17 Nov Technology + Integrative Space to Improve the Patients’ Waiting Room Experience
Several months ago, I wrote an article called Healing Begins in the Waiting Room, addressing the issue of what patients are experiencing when they visit a medical facility and have to spend time in a waiting room—-and how to make the wait more enjoyable using the principles of an integrated space.
In a recent article in Healthcare Design Magazine, architect Joan Suchomel discusses the topic of the patient waiting experience on a similar level.
She notes that the healthcare design industry has recognized that creating a cookie-cutter version of a waiting room in hospitals and clinics that meets the requirements for the specific number of chairs and is pleasant in a generic sort of way is no longer working. Bottom line: patients don’t feel special.
Several of Suchomel’s suggestions are whole-heartedly in line with those of an integrative space:
- Make the waiting area more pleasant with comfortable chairs, low-level noise, and plenty of room;
- Have windows with a view so that patients might capture the benefits of nature;
- Enable chairs to be moved into smaller groups or family areas to accommodate flexible needs and privacy;
- Carve out specific TV areas for those who want to watch television, allowing others to have their own private time;
- Provide free wireless internet services.
However, Suchomel also acknowledges that, even if the waiting room is enticing, another issue is having to wait for long periods of time, creating needless stress. Certainly, this is not taking them down a path of health and healing.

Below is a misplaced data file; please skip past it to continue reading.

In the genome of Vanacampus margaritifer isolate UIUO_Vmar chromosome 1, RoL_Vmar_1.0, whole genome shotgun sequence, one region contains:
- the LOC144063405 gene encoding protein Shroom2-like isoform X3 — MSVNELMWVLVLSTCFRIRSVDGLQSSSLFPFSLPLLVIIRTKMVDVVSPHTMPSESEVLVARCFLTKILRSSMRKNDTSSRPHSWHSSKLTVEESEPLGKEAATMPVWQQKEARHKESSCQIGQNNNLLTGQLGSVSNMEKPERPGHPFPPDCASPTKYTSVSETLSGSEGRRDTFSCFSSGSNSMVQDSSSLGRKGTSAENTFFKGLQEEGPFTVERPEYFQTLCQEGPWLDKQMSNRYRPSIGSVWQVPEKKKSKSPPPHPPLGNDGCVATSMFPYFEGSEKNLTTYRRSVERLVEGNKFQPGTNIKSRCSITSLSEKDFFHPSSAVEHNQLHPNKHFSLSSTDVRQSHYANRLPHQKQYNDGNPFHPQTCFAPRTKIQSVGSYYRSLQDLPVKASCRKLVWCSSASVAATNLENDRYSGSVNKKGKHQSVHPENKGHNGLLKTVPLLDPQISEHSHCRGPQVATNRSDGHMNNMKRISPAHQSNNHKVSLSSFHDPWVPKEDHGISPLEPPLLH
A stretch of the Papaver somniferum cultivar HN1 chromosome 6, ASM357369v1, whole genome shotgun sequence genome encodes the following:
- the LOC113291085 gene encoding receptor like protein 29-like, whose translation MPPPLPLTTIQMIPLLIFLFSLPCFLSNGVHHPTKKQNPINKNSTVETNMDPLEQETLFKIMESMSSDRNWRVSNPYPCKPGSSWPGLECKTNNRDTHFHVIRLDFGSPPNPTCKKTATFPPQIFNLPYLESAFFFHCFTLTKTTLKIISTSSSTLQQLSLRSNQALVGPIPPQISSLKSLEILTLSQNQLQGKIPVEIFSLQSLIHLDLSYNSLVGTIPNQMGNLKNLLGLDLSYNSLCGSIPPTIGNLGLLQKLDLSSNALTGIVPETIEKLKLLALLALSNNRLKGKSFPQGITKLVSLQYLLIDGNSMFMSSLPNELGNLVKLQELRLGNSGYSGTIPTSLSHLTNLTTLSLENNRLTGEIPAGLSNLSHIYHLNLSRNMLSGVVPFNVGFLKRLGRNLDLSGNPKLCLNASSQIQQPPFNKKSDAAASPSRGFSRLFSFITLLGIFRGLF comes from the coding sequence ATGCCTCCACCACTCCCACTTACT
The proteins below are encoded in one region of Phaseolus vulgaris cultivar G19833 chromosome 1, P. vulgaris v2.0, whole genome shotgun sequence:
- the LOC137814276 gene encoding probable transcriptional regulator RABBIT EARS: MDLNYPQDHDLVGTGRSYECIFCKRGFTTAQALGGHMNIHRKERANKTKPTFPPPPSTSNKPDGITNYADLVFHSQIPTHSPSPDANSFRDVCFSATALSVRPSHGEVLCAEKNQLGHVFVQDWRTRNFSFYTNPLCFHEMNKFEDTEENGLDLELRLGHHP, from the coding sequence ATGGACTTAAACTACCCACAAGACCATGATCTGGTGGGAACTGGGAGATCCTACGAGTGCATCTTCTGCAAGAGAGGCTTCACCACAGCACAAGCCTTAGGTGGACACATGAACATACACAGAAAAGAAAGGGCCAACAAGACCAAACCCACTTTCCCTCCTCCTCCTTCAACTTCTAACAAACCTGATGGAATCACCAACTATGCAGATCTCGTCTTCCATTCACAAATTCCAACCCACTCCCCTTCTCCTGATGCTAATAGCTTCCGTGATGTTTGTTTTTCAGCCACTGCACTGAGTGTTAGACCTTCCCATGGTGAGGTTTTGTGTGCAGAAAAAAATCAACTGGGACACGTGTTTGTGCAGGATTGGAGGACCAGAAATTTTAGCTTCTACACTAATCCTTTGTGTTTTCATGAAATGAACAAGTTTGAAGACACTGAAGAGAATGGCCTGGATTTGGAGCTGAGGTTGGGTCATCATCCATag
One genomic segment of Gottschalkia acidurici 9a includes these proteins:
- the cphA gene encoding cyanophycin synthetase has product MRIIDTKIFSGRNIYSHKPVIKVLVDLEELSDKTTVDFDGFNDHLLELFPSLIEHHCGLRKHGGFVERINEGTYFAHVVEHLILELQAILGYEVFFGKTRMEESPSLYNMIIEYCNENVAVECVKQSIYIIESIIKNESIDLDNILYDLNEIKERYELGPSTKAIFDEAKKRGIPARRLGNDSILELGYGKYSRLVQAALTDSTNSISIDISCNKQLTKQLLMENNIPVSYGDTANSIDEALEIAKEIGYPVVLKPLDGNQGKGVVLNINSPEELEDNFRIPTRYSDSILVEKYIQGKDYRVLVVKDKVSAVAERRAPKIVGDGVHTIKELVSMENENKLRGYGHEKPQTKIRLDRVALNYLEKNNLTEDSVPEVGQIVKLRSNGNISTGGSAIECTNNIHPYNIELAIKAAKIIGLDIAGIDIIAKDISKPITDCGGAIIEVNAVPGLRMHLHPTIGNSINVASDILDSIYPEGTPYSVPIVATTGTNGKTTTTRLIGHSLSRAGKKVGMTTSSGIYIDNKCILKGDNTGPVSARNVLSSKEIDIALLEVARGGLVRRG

Furthermore, it’s easy for a patient to deduce that their time is less important and less valuable than those who are providing their care.
Perhaps the most interesting idea Suchomel discussed was to eliminate the waiting room entirely and instead enable a patient to move through the system easily and smoothly (and on time) using technology.
A self-serve check-in kiosk can expedite the patient’s journey—-or a notice sent to staff when the patient arrives. That way they could be greeted at the door, their file in hand, and escorted to an exam room which would avoid sitting in a waiting room.
Another alternative could be that a patient would be notified at home via a smart-phone app just how long they would have to wait, so they could time their arrival accordingly.
I don’t think the goal is to eliminate waiting rooms altogether, but to provide a way to eliminate as much stress as possible. Integrating a combination of a pleasant waiting room environment along with some simple, useful technology may make the difference. Then the anxiety of waiting around may become a thing of the past.